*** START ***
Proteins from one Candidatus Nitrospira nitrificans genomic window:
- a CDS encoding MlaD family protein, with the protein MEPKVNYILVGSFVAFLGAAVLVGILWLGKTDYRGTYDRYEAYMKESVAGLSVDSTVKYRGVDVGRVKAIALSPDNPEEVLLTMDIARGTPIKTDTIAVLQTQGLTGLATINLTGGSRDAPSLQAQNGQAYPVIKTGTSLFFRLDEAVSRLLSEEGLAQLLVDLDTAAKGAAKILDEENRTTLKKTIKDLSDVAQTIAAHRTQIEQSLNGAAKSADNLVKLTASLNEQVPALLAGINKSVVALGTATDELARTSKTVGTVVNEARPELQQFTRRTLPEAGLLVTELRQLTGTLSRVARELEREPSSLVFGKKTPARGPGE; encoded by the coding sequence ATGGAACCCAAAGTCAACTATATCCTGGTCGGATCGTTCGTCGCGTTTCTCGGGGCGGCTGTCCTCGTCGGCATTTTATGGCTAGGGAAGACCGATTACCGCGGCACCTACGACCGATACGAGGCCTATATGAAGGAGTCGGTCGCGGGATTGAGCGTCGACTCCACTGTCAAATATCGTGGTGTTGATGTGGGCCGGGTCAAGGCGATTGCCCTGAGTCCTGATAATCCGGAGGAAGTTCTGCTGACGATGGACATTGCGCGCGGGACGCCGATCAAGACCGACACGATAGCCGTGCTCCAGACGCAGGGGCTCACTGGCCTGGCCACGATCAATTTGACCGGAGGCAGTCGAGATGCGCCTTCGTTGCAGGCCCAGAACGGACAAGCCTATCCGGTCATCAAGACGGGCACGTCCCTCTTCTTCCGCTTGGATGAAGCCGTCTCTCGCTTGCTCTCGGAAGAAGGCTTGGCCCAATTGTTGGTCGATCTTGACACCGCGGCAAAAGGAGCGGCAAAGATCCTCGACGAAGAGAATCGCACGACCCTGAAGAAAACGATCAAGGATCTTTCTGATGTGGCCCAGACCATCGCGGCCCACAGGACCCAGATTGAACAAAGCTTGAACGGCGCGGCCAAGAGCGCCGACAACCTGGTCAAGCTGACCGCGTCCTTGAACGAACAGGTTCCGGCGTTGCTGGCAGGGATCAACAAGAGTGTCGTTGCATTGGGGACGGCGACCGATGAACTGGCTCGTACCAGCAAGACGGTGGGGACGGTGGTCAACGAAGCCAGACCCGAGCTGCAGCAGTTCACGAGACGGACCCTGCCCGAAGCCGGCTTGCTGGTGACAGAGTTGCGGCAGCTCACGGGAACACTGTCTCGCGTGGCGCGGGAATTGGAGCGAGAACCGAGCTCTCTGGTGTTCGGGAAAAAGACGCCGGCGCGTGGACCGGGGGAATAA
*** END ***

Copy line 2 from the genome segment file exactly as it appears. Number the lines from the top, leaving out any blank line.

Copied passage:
- a CDS encoding MlaD family protein, with the protein MEPKVNYILVGSFVAFLGAAVLVGILWLGKTDYRGTYDRYEAYMKESVAGLSVDSTVKYRGVDVGRVKAIALSPDNPEEVLLTMDIARGTPIKTDTIAVLQTQGLTGLATINLTGGSRDAPSLQAQNGQAYPVIKTGTSLFFRLDEAVSRLLSEEGLAQLLVDLDTAAKGAAKILDEENRTTLKKTIKDLSDVAQTIAAHRTQIEQSLNGAAKSADNLVKLTASLNEQVPALLAGINKSVVALGTATDELARTSKTVGTVVNEARPELQQFTRRTLPEAGLLVTELRQLTGTLSRVARELEREPSSLVFGKKTPARGPGE; encoded by the coding sequence ATGGAACCCAAAGTCAACTATATCCTGGTCGGATCGTTCGTCGCGTTTCTCGGGGCGGCTGTCCTCGTCGGCATTTTATGGCTAGGGAAGACCGATTACCGCGGCACCTACGACCGATACGAGGCCTATATGAAGGAGTCGGTCGCGGGATTGAGCGTCGACTCCACTGTCAAATATCGTGGTGTTGATGTGGGCCGGGTCAAGGCGATTGCCCTGAGTCCTGATAATCCGGAGGAAGTTCTGCTGACGATGGACATTGCGCGCGGGACGCCGATCAAGACCGACACGATAGCCGTGCTCCAGACGCAGGGGCTCACTGGCCTGGCCACGATCAATTTGACCGGAGGCAGTCGAGATGCGCCTTCGTTGCAGGCCCAGAACGGACAAGCCTATCCGGTCATCAAGACGGGCACGTCCCTCTTCTTCCGCTTGGATGAAGCCGTCTCTCGCTTGCTCTCGGAAGAAGGCTTGGCCCAATTGTTGGTCGATCTTGACACCGCGGCAAAAGGAGCGGCAAAGATCCTCGACGAAGAGAATCGCACGACCCTGAAGAAAACGATCAAGGATCTTTCTGATGTGGCCCAGACCATCGCGGCCCACAGGACCCAGATTGAACAAAGCTTGAACGGCGCGGCCAAGAGCGCCGACAACCTGGTCAAGCTGACCGCGTCCTTGAACGAACAGGTTCCGGCGTTGCTGGCAGGGATCAACAAGAGTGTCGTTGCATTGGGGACGGCGACCGATGAACTGGCTCGTACCAGCAAGACGGTGGGGACGGTGGTCAACGAAGCCAGACCCGAGCTGCAGCAGTTCACGAGACGGACCCTGCCCGAAGCCGGCTTGCTGGTGACAGAGTTGCGGCAGCTCACGGGAACACTGTCTCGCGTGGCGCGGGAATTGGAGCGAGAACCGAGCTCTCTGGTGTTCGGGAAAAAGACGCCGGCGCGTGGACCGGGGGAATAA